JPMorgan, Bank of NY Mellon to Return Madoff MoneyJan 30, 2009 | Parker Waichman LLP
Two banks that recently discovered more than $500 million in accounts belonging to Bernard Madoff will be turning those funds over to the trustee charged with liquidating the accused Ponzi schemer's assets. According to a report in The New York Times, JPMorgan Chase located $301.4 million in one of Madoff's business accounts, while Bank of New York Mellon discovered $233,500,000 in three accounts.
The 70-year-old Madoff was arrested on one count of securities fraud on December 11. Madoff - once a chairman of the Nasdaq stock exchange - is the founder and primary owner of Bernard L. Madoff Investment Securities LLC. The firm is primarily known for its business in market-making, or serving as the middleman between buyers and sellers of shares. However, Madoff also oversaw an investment-advisory business that managed money for high-net-worth individuals, hedge funds and other institutions.
According to the FBI complaint against Madoff, that business was largely a Ponzi scheme. The FBI said Madoff “deceived investors by operating a securities business in which he traded and lost investor money, and then paid certain investors purported returns on investment with the principal received from other, different investors, which resulted in losses of approximately billions of dollars.” Madoff reportedly told employees that his fraud could cost investors as much as $50 billion.
As the investigation into Madoff's investment advisory business has grown, it has become apparent that his Ponzi scheme may have gone on for decades. Earlier this month, a spokesperson for the Financial Industry Regulatory Authority (FINRA) - the industry-run regulator for brokerages - told Reuters that it’s investigators have not been able to find records of any trades Madoff’s investment advisory business might have made. Unless Madoff was initiating trades through other brokerages - something Reuters said wasn’t likely - he wasn’t making trades at all.
The impact of Madoff's alleged fraud has been felt far and wide. Many wealthy investors, including Philadelphia Eagles owner Norman Braman, New York Mets owner Fred Wilpon and J. Ezra Merkin, the chairman of GMAC Financial Services, were caught up in the scandal. Several investment-management firms, including Tremont Capital Management and Fairfield Greenwich Advisors, which were heavily invested in Madoff’s funds, lost millions for their clients. Banks around the globe, including the Royal Bank of Scotland, France’s largest bank, BNP Paribas, Britain’s HSBC Holding PLC and Spain’s Santander have also been hit hard, as have many charities.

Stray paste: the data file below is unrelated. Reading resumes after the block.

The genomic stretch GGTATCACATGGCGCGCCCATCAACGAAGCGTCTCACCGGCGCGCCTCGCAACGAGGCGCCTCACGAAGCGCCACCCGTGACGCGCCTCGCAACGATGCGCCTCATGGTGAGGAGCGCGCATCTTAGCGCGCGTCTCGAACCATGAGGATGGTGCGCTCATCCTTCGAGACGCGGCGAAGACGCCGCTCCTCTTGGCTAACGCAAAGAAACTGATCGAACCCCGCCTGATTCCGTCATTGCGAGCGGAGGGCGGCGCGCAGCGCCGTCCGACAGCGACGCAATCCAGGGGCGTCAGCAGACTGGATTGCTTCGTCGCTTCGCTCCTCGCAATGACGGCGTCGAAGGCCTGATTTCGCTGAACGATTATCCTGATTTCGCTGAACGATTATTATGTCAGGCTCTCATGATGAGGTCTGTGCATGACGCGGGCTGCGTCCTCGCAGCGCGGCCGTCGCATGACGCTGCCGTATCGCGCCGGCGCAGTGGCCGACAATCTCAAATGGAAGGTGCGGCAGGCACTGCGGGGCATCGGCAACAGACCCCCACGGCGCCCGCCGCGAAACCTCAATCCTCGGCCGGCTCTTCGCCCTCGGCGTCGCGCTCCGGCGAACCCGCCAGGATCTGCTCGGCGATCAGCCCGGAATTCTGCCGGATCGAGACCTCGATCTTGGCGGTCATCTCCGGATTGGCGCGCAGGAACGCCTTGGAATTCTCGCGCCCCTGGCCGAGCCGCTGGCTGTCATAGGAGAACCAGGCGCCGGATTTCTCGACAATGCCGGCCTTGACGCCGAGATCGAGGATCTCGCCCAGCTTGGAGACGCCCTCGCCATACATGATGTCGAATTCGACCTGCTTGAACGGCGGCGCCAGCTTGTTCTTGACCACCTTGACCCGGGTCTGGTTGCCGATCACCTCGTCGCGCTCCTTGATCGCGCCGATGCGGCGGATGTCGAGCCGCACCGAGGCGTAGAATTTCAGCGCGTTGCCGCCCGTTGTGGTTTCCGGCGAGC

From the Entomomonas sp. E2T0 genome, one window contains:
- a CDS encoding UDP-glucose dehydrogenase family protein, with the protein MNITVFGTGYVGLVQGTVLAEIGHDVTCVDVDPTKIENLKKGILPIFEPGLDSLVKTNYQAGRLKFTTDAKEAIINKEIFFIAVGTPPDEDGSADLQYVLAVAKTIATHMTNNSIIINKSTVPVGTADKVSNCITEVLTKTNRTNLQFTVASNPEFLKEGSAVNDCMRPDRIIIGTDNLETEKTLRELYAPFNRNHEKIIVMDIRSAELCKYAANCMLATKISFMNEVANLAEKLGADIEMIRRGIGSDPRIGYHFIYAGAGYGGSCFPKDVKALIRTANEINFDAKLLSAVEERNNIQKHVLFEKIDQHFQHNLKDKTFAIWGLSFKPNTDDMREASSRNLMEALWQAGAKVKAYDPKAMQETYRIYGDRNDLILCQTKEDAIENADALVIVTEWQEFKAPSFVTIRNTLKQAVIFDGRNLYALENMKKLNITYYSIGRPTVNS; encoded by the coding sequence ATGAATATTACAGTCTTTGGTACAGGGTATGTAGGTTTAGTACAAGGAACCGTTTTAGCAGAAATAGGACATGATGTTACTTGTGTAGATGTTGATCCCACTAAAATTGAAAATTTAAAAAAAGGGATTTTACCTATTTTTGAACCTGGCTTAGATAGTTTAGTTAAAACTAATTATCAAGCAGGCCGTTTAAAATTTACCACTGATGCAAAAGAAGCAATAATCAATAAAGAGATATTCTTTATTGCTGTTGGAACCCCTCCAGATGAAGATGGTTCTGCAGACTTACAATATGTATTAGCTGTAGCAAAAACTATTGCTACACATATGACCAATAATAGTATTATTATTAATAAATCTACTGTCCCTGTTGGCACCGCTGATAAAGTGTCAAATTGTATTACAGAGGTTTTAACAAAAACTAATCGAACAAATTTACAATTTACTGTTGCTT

After Madoff's arrest, a federal judge ordered that his business be liquidated under the jurisdiction of a bankruptcy court and assigned a trustee to oversee that process. That trustee has the job of locating Madoff company and customer funds so investors can recoup some of what they lost.
Most experts on these types of liquidations have not been optimistic that investors would see much money when all is said in done. Reportedly, similar liquidations have recovered about 10 cents on the dollar for defrauded investors. So news of the funds located by JPMorgan and Bank of New York Mellon is heartening, although it still only represents a fractions of what was lost due to Madoff's scheme.
In a stipulation filed with the court, the trustee and the banks have agreed that the money will be wired to the special court account set up for the funds on or before Feb. 6. A hearing is slated for Feb. 4 before Bankruptcy Court Judge Burton Lifland. This is actually the second time Bank of New York Mellon has arranged such a transfer. In December, it transferred another $29 million of Madoff's funds to the trustee.
The trustee is handling the liquidation for the Securities Investor Protection Corp. Congress created the SIPC in 1970 to protect investors when a brokerage firm fails and cash and securities are missing from accounts. According to the SIPC website, funds from its reserve are available to satisfy the remaining claims of each customer up to a maximum of $500,000. This figure includes a maximum of $100,000 on claims for cash. Recovered funds are used to pay investors whose claims exceed SIPC's protection limit of $500,000. SIPC often draws down its reserve to aid investors.
The SIPC sent out 8,000 claim forms to Madoff investors who might be eligible for recovery in early January. Unfortunately, third-party investors - those whose Madoff investments were made through other entities - might not be eligible for the full SIPC benefit. Those investors could choose to sue the third party, and some hedge funds have already been named in such lawsuits.